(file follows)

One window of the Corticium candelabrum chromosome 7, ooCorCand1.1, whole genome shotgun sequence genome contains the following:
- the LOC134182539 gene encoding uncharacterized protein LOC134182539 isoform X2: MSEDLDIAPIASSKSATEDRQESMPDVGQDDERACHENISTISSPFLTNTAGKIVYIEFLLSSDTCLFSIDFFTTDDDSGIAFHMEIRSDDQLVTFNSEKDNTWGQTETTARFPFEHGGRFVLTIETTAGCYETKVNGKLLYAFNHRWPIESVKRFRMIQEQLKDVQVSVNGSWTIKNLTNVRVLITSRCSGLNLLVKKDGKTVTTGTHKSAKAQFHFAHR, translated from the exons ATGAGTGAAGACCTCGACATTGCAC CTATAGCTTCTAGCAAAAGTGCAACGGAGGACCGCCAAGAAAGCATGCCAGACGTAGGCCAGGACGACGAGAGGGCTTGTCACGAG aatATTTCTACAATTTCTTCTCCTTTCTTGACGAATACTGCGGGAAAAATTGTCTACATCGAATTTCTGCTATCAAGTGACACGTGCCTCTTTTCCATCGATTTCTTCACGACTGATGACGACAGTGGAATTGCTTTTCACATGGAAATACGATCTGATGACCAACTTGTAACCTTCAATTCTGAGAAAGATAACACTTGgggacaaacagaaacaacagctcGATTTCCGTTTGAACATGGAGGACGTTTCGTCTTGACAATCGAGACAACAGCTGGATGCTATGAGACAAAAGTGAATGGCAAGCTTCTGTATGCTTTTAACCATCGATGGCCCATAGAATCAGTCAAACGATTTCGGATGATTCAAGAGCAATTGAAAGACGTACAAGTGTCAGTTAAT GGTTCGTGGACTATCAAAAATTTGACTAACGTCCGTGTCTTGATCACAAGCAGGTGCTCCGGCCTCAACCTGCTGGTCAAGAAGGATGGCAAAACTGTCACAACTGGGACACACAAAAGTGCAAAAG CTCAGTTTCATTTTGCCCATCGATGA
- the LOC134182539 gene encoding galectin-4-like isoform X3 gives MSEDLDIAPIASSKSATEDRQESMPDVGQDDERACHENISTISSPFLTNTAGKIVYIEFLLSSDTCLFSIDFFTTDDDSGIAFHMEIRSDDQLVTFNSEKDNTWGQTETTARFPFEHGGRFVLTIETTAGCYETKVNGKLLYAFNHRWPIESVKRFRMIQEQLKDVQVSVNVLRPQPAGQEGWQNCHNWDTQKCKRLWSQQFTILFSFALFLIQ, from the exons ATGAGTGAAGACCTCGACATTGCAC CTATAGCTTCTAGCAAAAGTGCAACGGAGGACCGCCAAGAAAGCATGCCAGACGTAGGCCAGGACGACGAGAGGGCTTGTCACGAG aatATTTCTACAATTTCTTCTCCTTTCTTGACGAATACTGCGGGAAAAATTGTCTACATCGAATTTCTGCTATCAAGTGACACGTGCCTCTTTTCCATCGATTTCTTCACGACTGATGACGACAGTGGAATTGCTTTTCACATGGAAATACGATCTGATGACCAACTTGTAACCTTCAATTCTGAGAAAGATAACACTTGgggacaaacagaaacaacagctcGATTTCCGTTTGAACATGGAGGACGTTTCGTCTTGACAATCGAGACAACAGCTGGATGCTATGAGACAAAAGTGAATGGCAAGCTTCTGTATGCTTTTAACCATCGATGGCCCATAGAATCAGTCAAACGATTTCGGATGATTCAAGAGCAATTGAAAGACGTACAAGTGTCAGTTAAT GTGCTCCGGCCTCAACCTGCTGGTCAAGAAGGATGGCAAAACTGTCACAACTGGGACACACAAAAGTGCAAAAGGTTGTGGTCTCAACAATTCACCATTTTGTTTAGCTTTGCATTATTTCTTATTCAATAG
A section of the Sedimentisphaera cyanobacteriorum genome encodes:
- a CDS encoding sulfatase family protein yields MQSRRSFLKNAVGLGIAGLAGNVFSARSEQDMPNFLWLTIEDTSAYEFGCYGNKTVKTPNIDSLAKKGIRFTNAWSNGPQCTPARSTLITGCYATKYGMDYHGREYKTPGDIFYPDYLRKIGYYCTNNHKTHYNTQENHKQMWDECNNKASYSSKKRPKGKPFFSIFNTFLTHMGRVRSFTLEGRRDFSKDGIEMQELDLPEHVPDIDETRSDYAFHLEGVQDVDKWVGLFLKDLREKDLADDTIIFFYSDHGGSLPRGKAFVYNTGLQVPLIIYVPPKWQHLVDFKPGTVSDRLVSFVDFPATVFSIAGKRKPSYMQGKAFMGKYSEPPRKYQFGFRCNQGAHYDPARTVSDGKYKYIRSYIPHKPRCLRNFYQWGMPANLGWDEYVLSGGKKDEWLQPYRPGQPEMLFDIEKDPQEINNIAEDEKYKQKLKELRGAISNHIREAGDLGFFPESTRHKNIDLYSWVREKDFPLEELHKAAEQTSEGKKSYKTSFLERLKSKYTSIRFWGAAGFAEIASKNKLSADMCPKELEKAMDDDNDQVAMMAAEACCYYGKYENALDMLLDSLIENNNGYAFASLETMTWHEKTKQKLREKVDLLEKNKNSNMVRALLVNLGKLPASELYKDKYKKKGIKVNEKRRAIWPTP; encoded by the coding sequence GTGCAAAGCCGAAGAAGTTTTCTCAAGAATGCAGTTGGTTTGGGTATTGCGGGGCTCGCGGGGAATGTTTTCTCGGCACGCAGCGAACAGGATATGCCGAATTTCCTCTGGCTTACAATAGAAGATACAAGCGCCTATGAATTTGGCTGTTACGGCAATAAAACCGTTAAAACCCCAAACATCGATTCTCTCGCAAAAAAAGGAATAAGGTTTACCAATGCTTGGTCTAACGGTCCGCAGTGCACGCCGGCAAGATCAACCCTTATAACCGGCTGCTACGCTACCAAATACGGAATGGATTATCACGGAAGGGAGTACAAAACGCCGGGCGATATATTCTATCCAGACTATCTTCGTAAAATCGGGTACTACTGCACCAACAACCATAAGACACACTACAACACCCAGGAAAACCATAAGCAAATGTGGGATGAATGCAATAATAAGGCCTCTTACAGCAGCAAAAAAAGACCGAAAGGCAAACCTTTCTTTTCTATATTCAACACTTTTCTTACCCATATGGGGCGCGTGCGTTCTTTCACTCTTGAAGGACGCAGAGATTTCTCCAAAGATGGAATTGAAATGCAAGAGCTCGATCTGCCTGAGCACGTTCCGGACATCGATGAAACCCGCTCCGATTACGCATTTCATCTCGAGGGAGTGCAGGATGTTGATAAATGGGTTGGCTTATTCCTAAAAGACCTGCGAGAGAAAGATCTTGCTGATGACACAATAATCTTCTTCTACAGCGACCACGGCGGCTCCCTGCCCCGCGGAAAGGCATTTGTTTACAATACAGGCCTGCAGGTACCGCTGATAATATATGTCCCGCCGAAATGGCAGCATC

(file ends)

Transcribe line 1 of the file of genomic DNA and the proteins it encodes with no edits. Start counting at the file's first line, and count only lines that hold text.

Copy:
One window of the Corticium candelabrum chromosome 7, ooCorCand1.1, whole genome shotgun sequence genome contains the following: